Puella Magi Madoka Magica at a Glance

Monty Python’s Flying Circus called. They want their cut-outs back.

No, really. Just look at the “animated” portions of a Monty Python episode, and compare it with the fight scenes from Madoka Magica. Its kind of funny.

Well, I really really reallllllly liked Madoka Magica. I was a bit skeptical given that its Shinbo, but he’s managed to tone down the male gaze quite a bit more than he usually can manage, and he’s also proven that he’s a student of the magical girl genre. Its very by the books in the first episode, although this is part of what makes the effort successful thus far: so much of it is rote magical girl that as we can begin to see that things aren’t as harmless as they first appear it becomes much more of a subversion than it would’ve been otherwise.

To me, Madoka Magica honestly comes across as a love letter to adults who grew up watching magical girl shows. Its darker than a lot of magical girl shows are, and I honestly am not entirely sure that the under twelve set would really derive much enjoyment from it. Those witches and the trippy scenes like the one above are too scary for the ones under ten, and for those left-over a lot of the execution apart from the fight scenes is just going to be too laid back.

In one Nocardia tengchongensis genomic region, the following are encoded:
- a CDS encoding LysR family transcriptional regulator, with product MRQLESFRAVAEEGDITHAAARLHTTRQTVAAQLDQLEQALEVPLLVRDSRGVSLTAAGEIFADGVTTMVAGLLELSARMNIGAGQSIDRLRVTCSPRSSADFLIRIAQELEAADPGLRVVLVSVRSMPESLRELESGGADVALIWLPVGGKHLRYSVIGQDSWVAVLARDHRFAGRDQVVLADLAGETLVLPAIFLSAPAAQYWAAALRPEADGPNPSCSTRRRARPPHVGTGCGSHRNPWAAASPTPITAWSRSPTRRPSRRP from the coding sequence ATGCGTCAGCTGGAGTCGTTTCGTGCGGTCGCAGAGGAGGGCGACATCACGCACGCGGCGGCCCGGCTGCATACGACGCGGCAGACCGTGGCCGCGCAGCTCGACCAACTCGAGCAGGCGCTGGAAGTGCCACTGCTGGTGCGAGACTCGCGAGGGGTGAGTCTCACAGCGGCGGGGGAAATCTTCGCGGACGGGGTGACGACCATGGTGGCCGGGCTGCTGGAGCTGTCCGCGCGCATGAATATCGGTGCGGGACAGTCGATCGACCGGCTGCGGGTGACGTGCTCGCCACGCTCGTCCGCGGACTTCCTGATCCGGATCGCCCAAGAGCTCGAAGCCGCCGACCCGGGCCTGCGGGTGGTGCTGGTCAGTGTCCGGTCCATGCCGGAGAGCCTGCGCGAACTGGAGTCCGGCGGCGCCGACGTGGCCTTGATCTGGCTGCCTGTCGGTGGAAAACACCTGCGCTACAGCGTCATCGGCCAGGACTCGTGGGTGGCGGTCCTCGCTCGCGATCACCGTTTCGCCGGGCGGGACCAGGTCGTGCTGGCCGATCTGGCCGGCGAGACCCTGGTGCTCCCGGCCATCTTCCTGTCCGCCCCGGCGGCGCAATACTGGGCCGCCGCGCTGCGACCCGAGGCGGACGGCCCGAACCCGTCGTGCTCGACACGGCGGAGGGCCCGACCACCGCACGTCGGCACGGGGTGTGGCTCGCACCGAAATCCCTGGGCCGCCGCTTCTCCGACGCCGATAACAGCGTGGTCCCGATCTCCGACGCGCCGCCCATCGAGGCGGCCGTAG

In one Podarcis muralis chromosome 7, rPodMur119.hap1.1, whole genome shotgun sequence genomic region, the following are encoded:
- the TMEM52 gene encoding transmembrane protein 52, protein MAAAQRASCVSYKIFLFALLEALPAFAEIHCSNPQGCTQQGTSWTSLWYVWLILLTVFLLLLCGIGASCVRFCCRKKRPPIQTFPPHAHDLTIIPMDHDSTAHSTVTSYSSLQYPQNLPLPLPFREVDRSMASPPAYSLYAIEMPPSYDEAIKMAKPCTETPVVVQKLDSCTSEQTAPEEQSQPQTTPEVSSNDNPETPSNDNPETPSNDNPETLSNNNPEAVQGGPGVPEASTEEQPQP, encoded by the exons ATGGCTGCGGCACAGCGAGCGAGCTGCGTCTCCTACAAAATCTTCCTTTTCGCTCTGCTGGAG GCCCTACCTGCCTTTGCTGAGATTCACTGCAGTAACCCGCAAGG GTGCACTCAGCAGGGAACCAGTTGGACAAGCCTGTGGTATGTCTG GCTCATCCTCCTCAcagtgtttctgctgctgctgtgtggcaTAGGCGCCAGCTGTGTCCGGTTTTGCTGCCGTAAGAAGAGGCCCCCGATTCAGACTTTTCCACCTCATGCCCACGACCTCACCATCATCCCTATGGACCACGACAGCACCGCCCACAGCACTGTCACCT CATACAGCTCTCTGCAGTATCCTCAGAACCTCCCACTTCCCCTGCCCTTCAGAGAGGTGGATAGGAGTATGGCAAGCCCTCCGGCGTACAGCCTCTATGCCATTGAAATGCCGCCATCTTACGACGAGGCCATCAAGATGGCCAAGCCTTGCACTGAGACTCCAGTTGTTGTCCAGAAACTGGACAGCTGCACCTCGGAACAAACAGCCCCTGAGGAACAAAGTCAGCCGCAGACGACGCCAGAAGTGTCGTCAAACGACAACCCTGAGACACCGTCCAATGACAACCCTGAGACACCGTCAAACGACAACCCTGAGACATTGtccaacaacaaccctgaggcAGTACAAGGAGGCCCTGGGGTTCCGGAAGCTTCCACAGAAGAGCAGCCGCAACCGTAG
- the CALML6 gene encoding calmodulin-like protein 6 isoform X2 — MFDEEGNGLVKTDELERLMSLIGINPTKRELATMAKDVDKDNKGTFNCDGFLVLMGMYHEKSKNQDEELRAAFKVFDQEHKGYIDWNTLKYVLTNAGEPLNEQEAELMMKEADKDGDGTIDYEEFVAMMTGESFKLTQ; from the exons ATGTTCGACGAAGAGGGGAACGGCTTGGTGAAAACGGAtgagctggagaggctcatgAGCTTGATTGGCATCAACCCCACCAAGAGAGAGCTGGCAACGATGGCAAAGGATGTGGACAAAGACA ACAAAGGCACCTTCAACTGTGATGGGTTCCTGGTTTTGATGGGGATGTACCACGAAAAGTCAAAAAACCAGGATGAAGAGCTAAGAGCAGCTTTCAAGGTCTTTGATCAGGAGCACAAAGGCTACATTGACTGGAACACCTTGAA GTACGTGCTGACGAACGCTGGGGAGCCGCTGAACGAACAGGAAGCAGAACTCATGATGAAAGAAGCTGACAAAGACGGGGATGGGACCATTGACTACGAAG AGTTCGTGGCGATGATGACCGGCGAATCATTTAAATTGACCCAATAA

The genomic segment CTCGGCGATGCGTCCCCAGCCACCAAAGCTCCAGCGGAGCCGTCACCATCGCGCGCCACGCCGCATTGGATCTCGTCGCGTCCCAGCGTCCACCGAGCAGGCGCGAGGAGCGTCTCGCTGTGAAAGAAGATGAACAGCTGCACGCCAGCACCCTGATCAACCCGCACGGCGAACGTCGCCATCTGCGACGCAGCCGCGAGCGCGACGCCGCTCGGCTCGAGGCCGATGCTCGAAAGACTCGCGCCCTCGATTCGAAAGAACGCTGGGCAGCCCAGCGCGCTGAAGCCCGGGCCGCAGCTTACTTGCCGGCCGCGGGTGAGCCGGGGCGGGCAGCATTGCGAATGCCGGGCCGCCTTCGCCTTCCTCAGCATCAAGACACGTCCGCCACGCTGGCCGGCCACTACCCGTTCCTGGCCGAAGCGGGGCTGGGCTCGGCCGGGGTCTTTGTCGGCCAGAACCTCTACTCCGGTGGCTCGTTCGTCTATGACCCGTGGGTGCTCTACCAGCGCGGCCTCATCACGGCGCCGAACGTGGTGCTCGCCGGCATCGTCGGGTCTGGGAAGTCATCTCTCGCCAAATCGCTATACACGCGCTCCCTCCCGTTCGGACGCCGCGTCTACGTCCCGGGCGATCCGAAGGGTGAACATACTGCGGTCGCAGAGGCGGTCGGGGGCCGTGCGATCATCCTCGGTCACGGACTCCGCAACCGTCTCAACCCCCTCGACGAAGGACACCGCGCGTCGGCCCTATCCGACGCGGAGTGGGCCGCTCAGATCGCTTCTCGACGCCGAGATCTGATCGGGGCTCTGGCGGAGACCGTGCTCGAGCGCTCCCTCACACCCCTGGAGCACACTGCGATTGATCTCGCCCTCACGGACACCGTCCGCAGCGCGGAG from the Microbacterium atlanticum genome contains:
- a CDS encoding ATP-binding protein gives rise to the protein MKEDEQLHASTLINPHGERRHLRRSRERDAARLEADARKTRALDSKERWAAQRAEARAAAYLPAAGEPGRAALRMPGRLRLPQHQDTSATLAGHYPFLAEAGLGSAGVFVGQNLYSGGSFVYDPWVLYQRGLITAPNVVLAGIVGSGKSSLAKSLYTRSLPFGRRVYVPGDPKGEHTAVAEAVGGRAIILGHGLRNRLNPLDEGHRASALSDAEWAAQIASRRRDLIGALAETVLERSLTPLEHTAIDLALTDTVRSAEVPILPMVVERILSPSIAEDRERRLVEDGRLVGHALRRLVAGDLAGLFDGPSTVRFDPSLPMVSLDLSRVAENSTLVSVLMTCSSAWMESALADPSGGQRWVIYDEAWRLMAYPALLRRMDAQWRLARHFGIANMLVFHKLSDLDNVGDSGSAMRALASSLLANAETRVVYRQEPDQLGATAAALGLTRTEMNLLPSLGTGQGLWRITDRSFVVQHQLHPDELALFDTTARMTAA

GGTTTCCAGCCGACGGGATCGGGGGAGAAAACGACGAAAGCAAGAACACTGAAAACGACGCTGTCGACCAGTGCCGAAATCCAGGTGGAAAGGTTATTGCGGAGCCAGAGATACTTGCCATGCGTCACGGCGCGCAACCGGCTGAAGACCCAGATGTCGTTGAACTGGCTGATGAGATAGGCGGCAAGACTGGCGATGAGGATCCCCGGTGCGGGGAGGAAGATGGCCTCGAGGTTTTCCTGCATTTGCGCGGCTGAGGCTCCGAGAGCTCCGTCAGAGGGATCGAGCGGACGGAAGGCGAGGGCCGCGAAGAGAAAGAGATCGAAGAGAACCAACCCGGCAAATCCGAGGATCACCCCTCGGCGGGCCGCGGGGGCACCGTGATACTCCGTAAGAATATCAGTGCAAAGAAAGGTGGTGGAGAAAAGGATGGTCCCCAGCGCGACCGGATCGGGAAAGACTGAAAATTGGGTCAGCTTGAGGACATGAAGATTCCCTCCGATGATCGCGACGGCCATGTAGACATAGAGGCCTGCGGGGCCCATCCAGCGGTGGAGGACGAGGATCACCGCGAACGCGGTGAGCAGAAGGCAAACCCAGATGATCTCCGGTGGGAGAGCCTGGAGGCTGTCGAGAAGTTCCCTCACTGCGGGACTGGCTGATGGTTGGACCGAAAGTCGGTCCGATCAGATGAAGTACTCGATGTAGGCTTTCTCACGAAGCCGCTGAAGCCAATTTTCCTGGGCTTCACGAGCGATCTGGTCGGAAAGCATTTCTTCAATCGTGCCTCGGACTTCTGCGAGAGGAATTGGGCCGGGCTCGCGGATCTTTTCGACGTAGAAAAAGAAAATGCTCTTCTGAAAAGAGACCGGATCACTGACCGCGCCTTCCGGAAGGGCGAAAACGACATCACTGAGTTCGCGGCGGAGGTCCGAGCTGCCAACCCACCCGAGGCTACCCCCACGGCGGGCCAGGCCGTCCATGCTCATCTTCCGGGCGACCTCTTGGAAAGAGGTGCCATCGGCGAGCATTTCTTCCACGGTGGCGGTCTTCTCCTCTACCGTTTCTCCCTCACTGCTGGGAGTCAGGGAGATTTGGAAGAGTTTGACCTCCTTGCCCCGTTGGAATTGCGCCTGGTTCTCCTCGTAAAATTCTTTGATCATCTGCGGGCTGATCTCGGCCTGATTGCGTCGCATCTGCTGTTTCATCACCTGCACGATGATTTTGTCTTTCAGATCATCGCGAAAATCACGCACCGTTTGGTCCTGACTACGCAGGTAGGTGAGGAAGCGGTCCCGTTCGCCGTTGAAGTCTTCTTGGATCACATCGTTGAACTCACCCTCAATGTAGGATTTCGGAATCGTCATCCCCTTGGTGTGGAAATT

Actually, the show that I’m most reminded of when watching this is… Digimon Tamers. No, really. Digimon Tamers was written by Chiaki J. Konaka, and it really shows as the thing progresses. In this iteration of the franchise, for example, the Digimon actually die for real when they get killed in battle. So no magical Primary Village where the dead Digimon just become eggs again. And that’s just the tip of the iceberg; the entire final arc has been described by some as Evangelion for kids, as the insecurities and neuroses of a little girl are misunderstood by a computer program which then runs an effort on said insecurities and neuroses in order to obliterate humanity… because the program believes that all anyone truly wants is to be obliterated. I’m in the process of re-watching it, by the way.

Ahem. But, yeah, that’s what I kept thinking of, although Digimon Tamers is still a children’s show despite its darker nature, whereas Madoka Magica really isn’t.

Although I grinned my way through the first two episodes for the most part, I could do without the lame lesbian jokes from the second episode. If this becomes a running gag, its really going to try my patience. It just wasn’t funny, and it was a bit jarring given the overall tone.

I think it is worth noting that this is the best OST Yuki Kajiura has done in years. Putting her to work on a Shinbo project is apparently the way to go, as the last time I recall enjoying her work this much was with Petite Cossette (I even own the OST for that). Her stuff had been sounding all the same lately; when I watched Pandora Hearts I just kept flashing to Mai-HiME during battle scenes. Not a good sign. That wasn’t happening here, although it was certainly obvious that she’s done the composition for the show. I would be interested in buying the OST, honestly.